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Sonny Stitt: The Complete Roost Sonny Stitt Studio Recordings (2002)

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Sonny Stitt: The Complete Roost Sonny Stitt Studio Recordings No stars How we rate: our writers tend to review music they like within their preferred genres.

Easily one of the most recorded saxophonists in the annals of modern jazz history, saxophonist Sonny Stitt’s catalog is filled with almost equal portions of the inspired and the routine. At his best, he was a melody man who combined a love of Johnny Hodges’ rich sonorities with a bop-inflected tartness akin to that of Charlie Parker. His technical mastery often times though made it very easy for Stitt to coast on autopilot, giving some of his lesser records a glib “blowing session” feel. Although he would often pick up a session or two here and there for various labels, Stitt began a 14-year association with Roost records in 1952, the results of which are compiled for the first time on a nine-disc boxed set bringing together 148 tracks and 15 previously unreleased selections. The quality throughout in presentation and execution is uniformly excellent, making this set one of the best places to start in building a Stitt collection.

The recordings here, which span 1952 to 1965, can roughly be broken down into several distinct categories- big band sessions with Stitt on the front line, piano trios, an organ combo set, and a Latin-tinged affair with a fledgling Chick Corea. As presented on disc one, we get the large ensemble sessions with Johnny Richards and Quincy Jones responsible for the charts. In sound quality and enthusiasm the Jones numbers really shine, with Stitt playing it romantic on “My Funny Valentine” and intense on swing-tinged ditties such as “Love Walked In” and “Lover.” At a medium bounce, “Come Rain Or Come Shine” is quintessential Stitt, bold and melodramatic in sound and resourceful in his choice of notes.

Discs two through seven document Stitt with a variety of piano trios led by such modern giants as Hank Jones, Dolo Coker, and Jimmy Jones. The original album releases include Sonny Stitt Plays, 37 Minutes and 48 Seconds With Sonny Stitt, Sonny Stitt With The New Yorkers, The Saxophones of Sonny Stitt, A Little Bit of Stitt, The Sonny Side of Stitt, Stittsville, Sonny Side Up, and Stitt in Orbit. Roy Haynes is even on hand for a couple of the dates and his crisp accents keep things from dragging. With the repertoire here including standards such as “Red Top,” “Body and Soul,” “Star Eyes” and the like, there’s not much more that need be said except that Stitt can be heard on both alto and tenor and more often than not he’s at the top of his game, despite what on the surface might appear to be just a few more “blowing sessions.”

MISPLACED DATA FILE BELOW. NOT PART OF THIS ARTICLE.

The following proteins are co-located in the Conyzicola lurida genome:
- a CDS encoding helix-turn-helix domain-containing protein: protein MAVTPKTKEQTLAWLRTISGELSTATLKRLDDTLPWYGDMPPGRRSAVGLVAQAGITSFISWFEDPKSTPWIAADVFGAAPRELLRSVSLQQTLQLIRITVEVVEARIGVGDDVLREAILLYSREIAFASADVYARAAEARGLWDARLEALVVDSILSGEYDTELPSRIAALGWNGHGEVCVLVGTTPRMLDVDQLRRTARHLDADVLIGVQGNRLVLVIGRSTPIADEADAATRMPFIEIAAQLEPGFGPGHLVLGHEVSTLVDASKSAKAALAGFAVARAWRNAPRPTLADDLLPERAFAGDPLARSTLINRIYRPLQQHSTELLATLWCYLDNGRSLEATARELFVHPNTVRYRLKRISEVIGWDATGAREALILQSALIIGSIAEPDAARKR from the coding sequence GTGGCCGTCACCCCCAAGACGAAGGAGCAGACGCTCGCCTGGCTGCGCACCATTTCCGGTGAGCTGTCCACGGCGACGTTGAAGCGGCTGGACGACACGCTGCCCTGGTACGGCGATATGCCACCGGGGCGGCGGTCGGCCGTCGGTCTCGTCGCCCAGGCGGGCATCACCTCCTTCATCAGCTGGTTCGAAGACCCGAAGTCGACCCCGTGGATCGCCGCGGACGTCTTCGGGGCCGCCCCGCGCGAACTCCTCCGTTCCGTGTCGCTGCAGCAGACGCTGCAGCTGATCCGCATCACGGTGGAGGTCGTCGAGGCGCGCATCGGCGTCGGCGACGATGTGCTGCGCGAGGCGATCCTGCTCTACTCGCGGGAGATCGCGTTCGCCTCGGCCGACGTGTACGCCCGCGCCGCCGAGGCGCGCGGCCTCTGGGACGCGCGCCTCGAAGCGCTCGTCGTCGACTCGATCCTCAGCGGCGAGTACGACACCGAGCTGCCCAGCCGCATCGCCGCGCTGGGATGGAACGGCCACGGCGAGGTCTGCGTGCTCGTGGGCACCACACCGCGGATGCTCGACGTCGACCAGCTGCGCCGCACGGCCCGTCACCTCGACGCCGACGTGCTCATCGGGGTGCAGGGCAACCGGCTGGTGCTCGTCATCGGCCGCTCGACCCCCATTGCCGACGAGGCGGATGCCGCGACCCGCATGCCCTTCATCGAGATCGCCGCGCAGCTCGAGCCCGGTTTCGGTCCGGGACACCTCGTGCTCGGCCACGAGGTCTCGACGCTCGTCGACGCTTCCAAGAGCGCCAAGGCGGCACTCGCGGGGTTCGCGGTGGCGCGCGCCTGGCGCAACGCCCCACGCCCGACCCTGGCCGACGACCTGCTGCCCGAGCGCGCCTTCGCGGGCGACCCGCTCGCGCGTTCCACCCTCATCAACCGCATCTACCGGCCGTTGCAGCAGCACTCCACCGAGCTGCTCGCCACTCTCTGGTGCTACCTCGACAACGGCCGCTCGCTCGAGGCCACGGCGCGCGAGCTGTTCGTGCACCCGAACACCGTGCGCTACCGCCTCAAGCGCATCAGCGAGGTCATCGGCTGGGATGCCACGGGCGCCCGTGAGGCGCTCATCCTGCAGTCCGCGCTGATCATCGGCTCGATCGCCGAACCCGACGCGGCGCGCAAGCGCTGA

Three particularly uncommon and vibrant sets fill up the remainder of the discs and each one manages to put Stitt into a new light. For the original 1962 set Feelin’s, our main man makes his first appearance with an organ trio that included Don Patterson, guitarist Paul Weeden, and drummer Billy James. For the next decade or so Stitt would tour and record with this unit, eventually seeing Pat Martino spell Weeden in the guitar chair. “S’posin’” introduces us to a more relaxed Stitt on tenor and while the fast arpeggiated runs are still there, we also hear a style that has mellowed and become more laid-back and less frenetic.

Worth the price of admission alone, 1963’s Stitt Goes Latin was recorded around the same time as another Latin-tinged date the saxophonist cut for Prestige entitled Primitivo Soul. The Roost set is clearly the superior of the two as it boasts a line-up that includes Chick Corea, Thad Jones, Willie Bobo, and Carlos “Patato” Valdes. The tunes are mainly Stitt originals, although the saxophonist offers a tip of the hat to the influential Charlie Parker by including “My Little Suede Shoes.” Finally, there’s 1965’s Sax Expressions and the fiery cast that finds Stitt sparing with pianist Harold Mabern, bassist Ben Tucker, and old standby Roy Haynes. Catch the drummer’s unique intro to “Round Robin,” his drums recorded with just the right presence and notice how Stitt then comes in with a coy statement that just seems to roll off of his tongue.

Although the earliest sessions heard here aren’t of the greatest fidelity, the majority of the discs feature an enhanced sound quality that just can’t be beat. You’ve never heard this stuff sound so good, but then again most of the original albums were issued in small quantities and disappeared quickly so chances are many will be experiencing this music for the first time. A 28-page booklet includes a Stitt bio, a brief history of Roost Records and its founder Teddy Reig, session commentary, and photos from the cameras of Francis Wolff and Chuck Stewart. An essential part of any comprehensive Sonny Stitt collection, this and all Mosaic recordings are available solely through Mosaic Records, 35 Melrose Place, Stamford, CT 06902; (203) 327-7111. Check their website at www.mosaicrecords.com for more information or to place an order.

Track Listing: 148 performances, including two unissued tunes and 13 alternate takes

Personnel: Sonny Stitt (alto and tenor saxophone) with Hank Jones, Roy Haynes, Charlie Persip, Quincy Jones, Chick Corea, Don Patterson, and many others

Record Label: Mosaic Records

Style: Straight-ahead/Mainstream


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